I wrote this blog twice yesterday but both times wordpress refused to publish it. I’m trying again – third time lucky. I now know the reason it crashed. I was trying to copy a map from a pdf and upload it into the blog. I have now managed to do it.
this is the culprit. It’s a map showing where Maize is grown in England. Maize is a relatively new crop for us. In 1970 only 1400ha was grown. Now its 160,000ha, mostly to feed to cattle, and mostly to dairy cows. 10% of the crop is grown to fuel biogas plants. There’s a generous subsidy from the Government to produce biogas as a low carbon fuel. This is acting as an incentive for farmers to rent out their land to contractors who will do everything needed and ctake away the crop at the end of the season, cash on the nail. The biogas maize contractors have a vision – to see 200,000ha of England covered in biogas maize by 2040.
Maize is a high energy crop, but it also has a large environmental footprint. Maize tends to be grown on the same fields, year after year. Large quantities of fertiliser are applied (up to 500kg/ha), as well as herbicides and other pesticides. Even the official Fertiliser Manual notes that Maize production can lead to Nitrate and Phosphate entering local watercourses. Maize is a warm climate grass and needs a lot of help growing in our climate. In the past the most popular herbicide used on Maize crops was Atrazine, which has been banned for the past 8 years in Europe. Atrazine is a persistent organic pollutant (POP) and an endocrine disruptor. It’s still widely used in the US. Other herbicides are now used on Maize in England. Perhaps most significantly for our story, after Maize is harvested (which can be as late as October), the stubble is left overwinter, and not ploiughed in until the following Spring. This means soils are left uncovered during the Autumn and Winter, when they are vulnerable to heavy rains creating soil run-off. Very fine particles of soil are washed down slopes from maize stubble fields into nearby streams and eventually rivers. They take some fertiliser and pesticide chemicals with them and deposit silt and agrochemicals in downstream rivers. Whether you agree that the Parrett and Tone in the Somerset Levels need dredging or not, the silt there has left the catchment of those rivers, and one prime source is maize fields. Inspect that pesky map from Defra – look at how much Maize is grown in Somerset, Dorset and East Devon. And wonder where that other 200,000ha might go, if the Biogas Maize boys get their way.
The Night of the Long Knives
The knives are out for the Environment Agency and its outgoing chair Chris Smith. It’s easy for Tory backwoodsmen like Ian Liddell-Grainger to call for his head when they know he’s leaving anyway in the Summer, after 2 terms at the helm. The Tory apparatchiks have smelt blood – Con Home ran an opinion piece calling for the EA to be dismantled; and the Telegraph called for landowners and farmers to be given the responsibility and power to drain the land themselves.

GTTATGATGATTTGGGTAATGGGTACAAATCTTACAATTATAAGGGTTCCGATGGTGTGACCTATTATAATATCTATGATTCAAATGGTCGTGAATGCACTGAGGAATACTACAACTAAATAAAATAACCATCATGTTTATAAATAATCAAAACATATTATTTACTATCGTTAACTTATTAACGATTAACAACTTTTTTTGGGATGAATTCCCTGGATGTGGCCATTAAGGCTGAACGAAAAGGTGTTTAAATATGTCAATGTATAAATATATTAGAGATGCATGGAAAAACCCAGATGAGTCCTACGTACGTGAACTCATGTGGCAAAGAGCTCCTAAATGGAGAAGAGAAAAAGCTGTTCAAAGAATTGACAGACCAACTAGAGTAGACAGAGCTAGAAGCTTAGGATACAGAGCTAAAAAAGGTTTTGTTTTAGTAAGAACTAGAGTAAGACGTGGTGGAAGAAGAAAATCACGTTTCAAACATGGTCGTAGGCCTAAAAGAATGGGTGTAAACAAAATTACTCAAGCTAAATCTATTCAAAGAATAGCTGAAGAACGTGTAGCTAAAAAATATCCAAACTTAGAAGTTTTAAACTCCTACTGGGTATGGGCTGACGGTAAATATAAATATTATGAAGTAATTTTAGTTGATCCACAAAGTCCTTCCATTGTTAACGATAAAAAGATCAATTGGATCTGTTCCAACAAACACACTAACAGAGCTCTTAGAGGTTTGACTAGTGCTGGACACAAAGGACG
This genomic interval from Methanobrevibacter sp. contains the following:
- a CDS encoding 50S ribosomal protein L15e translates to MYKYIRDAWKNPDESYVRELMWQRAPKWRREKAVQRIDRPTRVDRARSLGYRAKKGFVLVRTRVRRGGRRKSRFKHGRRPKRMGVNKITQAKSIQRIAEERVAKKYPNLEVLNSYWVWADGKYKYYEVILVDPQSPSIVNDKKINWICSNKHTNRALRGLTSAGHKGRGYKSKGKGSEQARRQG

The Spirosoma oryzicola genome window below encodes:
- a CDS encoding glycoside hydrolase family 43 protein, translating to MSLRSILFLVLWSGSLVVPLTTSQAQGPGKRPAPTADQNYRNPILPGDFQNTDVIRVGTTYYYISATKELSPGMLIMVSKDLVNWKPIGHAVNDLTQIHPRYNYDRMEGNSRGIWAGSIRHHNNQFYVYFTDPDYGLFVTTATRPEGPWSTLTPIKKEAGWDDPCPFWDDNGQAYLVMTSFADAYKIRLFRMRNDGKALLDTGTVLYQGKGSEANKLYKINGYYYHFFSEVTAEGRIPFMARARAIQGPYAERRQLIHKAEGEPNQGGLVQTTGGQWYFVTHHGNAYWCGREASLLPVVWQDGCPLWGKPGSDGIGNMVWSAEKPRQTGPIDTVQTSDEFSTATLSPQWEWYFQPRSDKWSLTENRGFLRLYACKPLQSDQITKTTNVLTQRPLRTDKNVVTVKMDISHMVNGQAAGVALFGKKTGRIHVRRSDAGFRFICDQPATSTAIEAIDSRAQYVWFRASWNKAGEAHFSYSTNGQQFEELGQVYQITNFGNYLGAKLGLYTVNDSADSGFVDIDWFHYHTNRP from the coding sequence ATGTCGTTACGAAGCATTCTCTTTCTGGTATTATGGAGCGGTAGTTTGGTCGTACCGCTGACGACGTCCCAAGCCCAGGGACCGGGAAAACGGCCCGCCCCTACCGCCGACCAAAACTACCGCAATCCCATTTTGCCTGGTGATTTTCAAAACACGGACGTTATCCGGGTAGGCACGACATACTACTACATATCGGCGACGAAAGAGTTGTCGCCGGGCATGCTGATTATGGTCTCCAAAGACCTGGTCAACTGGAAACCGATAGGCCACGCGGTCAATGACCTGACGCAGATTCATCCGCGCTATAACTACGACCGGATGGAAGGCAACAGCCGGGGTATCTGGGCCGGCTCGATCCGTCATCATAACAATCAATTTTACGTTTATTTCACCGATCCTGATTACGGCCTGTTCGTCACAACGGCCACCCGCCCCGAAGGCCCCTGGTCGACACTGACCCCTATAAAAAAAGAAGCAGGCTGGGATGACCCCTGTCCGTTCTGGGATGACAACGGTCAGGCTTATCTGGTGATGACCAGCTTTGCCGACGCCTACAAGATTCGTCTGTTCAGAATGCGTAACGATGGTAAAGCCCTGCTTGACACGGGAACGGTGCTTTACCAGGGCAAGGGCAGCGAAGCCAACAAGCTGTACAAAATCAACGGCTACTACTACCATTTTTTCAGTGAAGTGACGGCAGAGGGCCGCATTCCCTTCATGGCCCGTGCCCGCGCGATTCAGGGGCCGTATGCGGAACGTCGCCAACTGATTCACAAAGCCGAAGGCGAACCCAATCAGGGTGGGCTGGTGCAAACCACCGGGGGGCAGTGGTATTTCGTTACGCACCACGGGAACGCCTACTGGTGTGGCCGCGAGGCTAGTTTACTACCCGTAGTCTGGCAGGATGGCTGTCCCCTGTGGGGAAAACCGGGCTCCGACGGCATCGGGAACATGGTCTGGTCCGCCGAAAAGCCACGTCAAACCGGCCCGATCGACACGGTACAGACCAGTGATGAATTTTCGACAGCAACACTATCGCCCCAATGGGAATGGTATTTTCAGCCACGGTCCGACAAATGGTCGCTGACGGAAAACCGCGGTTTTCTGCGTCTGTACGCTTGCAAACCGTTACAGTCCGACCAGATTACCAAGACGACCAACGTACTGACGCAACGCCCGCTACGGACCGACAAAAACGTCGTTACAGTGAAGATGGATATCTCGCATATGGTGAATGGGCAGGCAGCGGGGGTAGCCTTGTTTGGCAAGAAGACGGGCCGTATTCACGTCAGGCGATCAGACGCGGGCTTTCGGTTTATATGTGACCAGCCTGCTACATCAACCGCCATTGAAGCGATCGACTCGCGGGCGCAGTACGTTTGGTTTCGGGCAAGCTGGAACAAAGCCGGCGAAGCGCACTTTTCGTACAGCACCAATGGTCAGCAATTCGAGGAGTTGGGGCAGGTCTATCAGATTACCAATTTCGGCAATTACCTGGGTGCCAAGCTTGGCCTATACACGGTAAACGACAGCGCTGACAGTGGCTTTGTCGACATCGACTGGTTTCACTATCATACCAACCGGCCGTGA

And that has worked so well in the past hasn’t it? For 40 years after the war land drainage was controlled by Internal Drainage Boards. These were small groups of local landowners and farmers who received funding from central government, and a levy on all landowners, to spend draining land. They acted enthusiastically, dredging rivers, canalising brooks, deepening ditches and drying out the land. They succeeded in destroying a great deal of wetland wildlife habitat. When conservation tried to protect special wet places against the marauding IDB’s, this led to some of the most famous conservation battles of our times. Halvergate Marshes on the Norfolk Broads, over 5000 acres of marshland, was to be drained by the IDB. It was a combination of the Countryside Commission, Friends of the Earth and the NCC which successfully stopped this despoliation. At around the same time effigies of NCC chairman Sir Raph Verney and local NCC staff were burnt on the Somerset Levels for trying to stop the continuing destruction of the Levels’ wildlife in the name of intensive farming. Since the advent first of the National Rivers Authority, then the EA, landowners’ enthusiasm for drainage has been curtailed; even the surviving IDBs have transformed into custodians both of the farmland and also the environment.
Call me a cynic but I see the NFU and CLA quietly orchestrating these mostly unfounded and certainly misguided attacks on the EA, as a way of rolling back the regulation that has redressed the balance between intensive (unsustainable) land use and the environment sensu lato.
Instead, as I suggested on Monday, we need to look at the whole catchment, not just the floodplain, for solutions to flooding.
No-one seems to have noticed, but Natural England and the Environment Agency have been working together quite well for the past 7 years or so, on a project called Catchment Sensitive Farming. Advisors visit farmers and discuss ways that things like Agri-Enviroment funding (plus a small pot of their own for capital works) can be used to reduce the impact of intensive farming systems (like dairy) on the whole catchment. It could be rolled out much more widely, given a whole load more powers, and do some real good for a change. Better than just letting the farmers get on with it, as Owen Paterson wants to do.